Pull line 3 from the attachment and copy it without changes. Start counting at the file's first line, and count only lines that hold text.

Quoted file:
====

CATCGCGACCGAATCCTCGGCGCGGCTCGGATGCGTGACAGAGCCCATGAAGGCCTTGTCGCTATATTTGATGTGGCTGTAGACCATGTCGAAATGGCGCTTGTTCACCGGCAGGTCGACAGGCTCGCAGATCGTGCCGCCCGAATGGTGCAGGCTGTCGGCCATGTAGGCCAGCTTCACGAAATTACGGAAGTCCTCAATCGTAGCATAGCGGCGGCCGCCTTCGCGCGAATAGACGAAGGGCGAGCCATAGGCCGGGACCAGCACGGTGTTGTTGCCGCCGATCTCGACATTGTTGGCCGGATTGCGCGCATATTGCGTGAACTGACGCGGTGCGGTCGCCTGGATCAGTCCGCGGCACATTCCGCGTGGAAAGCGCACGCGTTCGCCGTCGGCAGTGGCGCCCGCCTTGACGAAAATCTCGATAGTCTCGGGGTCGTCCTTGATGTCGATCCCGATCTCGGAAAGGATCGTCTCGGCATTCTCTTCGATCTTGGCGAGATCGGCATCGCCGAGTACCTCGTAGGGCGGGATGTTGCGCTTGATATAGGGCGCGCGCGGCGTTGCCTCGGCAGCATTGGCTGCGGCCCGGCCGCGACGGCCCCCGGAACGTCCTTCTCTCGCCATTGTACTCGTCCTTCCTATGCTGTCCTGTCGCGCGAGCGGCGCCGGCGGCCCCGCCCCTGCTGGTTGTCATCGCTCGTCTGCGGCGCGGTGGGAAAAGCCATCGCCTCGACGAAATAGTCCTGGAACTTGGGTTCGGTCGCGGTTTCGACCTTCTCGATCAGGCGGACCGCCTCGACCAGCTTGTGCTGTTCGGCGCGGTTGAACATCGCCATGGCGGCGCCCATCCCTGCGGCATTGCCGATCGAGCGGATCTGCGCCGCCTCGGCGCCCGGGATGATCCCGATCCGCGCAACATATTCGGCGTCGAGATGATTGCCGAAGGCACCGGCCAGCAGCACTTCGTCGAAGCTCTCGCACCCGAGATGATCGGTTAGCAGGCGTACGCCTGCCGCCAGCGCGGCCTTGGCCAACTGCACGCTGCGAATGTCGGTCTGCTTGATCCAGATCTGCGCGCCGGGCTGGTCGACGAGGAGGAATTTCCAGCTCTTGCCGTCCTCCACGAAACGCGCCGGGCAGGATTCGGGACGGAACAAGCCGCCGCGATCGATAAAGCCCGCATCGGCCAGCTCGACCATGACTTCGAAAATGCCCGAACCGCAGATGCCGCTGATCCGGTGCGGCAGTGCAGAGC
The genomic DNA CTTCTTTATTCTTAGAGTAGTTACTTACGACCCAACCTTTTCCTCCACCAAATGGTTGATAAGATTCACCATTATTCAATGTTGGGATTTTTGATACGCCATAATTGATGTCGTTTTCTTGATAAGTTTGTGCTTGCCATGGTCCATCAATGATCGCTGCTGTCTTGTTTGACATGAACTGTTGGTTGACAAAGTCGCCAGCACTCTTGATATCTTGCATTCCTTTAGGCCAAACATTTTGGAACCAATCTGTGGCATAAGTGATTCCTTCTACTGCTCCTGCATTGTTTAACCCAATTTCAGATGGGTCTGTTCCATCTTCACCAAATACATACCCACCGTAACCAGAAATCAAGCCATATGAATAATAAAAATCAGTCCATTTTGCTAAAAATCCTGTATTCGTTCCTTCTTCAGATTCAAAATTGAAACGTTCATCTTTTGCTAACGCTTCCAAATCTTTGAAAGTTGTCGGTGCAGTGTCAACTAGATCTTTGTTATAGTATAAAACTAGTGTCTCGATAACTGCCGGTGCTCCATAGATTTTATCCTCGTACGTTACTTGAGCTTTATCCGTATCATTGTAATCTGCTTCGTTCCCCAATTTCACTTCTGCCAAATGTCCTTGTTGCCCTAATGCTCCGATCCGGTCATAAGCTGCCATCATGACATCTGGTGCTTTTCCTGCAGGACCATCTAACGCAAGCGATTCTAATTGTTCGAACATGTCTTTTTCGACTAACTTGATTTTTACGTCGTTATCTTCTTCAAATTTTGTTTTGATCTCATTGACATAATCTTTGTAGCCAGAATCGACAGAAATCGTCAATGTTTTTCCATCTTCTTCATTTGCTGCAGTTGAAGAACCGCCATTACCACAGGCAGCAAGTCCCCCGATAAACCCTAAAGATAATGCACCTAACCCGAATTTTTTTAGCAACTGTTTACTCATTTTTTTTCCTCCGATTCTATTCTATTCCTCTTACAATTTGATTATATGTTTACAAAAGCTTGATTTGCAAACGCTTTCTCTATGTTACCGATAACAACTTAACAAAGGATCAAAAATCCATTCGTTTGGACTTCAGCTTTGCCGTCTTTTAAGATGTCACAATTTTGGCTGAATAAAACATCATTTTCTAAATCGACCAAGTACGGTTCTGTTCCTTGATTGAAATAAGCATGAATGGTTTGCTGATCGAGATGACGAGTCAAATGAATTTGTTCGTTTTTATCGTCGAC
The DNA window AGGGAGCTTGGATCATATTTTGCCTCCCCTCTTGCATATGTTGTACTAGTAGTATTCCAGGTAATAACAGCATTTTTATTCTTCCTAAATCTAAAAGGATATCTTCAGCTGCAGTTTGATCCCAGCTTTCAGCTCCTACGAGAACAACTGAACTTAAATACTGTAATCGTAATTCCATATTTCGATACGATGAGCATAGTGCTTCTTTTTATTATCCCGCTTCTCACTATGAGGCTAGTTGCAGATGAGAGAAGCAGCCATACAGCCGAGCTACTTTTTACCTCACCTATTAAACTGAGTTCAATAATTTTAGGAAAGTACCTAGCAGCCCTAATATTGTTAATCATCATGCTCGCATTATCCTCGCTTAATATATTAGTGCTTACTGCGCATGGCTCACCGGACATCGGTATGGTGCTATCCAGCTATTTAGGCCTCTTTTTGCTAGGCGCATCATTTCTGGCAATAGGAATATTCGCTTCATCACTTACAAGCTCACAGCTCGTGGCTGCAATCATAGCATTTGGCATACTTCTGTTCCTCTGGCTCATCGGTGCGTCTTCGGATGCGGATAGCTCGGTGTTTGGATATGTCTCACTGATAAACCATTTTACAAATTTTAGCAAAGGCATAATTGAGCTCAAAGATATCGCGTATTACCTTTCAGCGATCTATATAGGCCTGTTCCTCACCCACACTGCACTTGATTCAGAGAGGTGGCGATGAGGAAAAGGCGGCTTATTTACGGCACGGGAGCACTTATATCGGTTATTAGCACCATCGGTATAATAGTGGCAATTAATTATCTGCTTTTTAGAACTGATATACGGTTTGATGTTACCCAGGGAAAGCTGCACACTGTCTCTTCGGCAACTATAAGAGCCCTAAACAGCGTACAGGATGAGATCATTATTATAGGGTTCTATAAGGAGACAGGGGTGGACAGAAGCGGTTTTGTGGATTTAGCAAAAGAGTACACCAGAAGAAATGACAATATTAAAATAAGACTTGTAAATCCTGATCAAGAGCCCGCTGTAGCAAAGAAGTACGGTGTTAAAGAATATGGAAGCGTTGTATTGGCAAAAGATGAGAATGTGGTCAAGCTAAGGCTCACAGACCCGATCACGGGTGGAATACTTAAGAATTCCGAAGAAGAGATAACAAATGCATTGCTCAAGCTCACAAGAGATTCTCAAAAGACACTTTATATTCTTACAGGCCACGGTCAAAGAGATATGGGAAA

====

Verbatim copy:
The DNA window AGGGAGCTTGGATCATATTTTGCCTCCCCTCTTGCATATGTTGTACTAGTAGTATTCCAGGTAATAACAGCATTTTTATTCTTCCTAAATCTAAAAGGATATCTTCAGCTGCAGTTTGATCCCAGCTTTCAGCTCCTACGAGAACAACTGAACTTAAATACTGTAATCGTAATTCCATATTTCGATACGATGAGCATAGTGCTTCTTTTTATTATCCCGCTTCTCACTATGAGGCTAGTTGCAGATGAGAGAAGCAGCCATACAGCCGAGCTACTTTTTACCTCACCTATTAAACTGAGTTCAATAATTTTAGGAAAGTACCTAGCAGCCCTAATATTGTTAATCATCATGCTCGCATTATCCTCGCTTAATATATTAGTGCTTACTGCGCATGGCTCACCGGACATCGGTATGGTGCTATCCAGCTATTTAGGCCTCTTTTTGCTAGGCGCATCATTTCTGGCAATAGGAATATTCGCTTCATCACTTACAAGCTCACAGCTCGTGGCTGCAATCATAGCATTTGGCATACTTCTGTTCCTCTGGCTCATCGGTGCGTCTTCGGATGCGGATAGCTCGGTGTTTGGATATGTCTCACTGATAAACCATTTTACAAATTTTAGCAAAGGCATAATTGAGCTCAAAGATATCGCGTATTACCTTTCAGCGATCTATATAGGCCTGTTCCTCACCCACACTGCACTTGATTCAGAGAGGTGGCGATGAGGAAAAGGCGGCTTATTTACGGCACGGGAGCACTTATATCGGTTATTAGCACCATCGGTATAATAGTGGCAATTAATTATCTGCTTTTTAGAACTGATATACGGTTTGATGTTACCCAGGGAAAGCTGCACACTGTCTCTTCGGCAACTATAAGAGCCCTAAACAGCGTACAGGATGAGATCATTATTATAGGGTTCTATAAGGAGACAGGGGTGGACAGAAGCGGTTTTGTGGATTTAGCAAAAGAGTACACCAGAAGAAATGACAATATTAAAATAAGACTTGTAAATCCTGATCAAGAGCCCGCTGTAGCAAAGAAGTACGGTGTTAAAGAATATGGAAGCGTTGTATTGGCAAAAGATGAGAATGTGGTCAAGCTAAGGCTCACAGACCCGATCACGGGTGGAATACTTAAGAATTCCGAAGAAGAGATAACAAATGCATTGCTCAAGCTCACAAGAGATTCTCAAAAGACACTTTATATTCTTACAGGCCACGGTCAAAGAGATATGGGAAA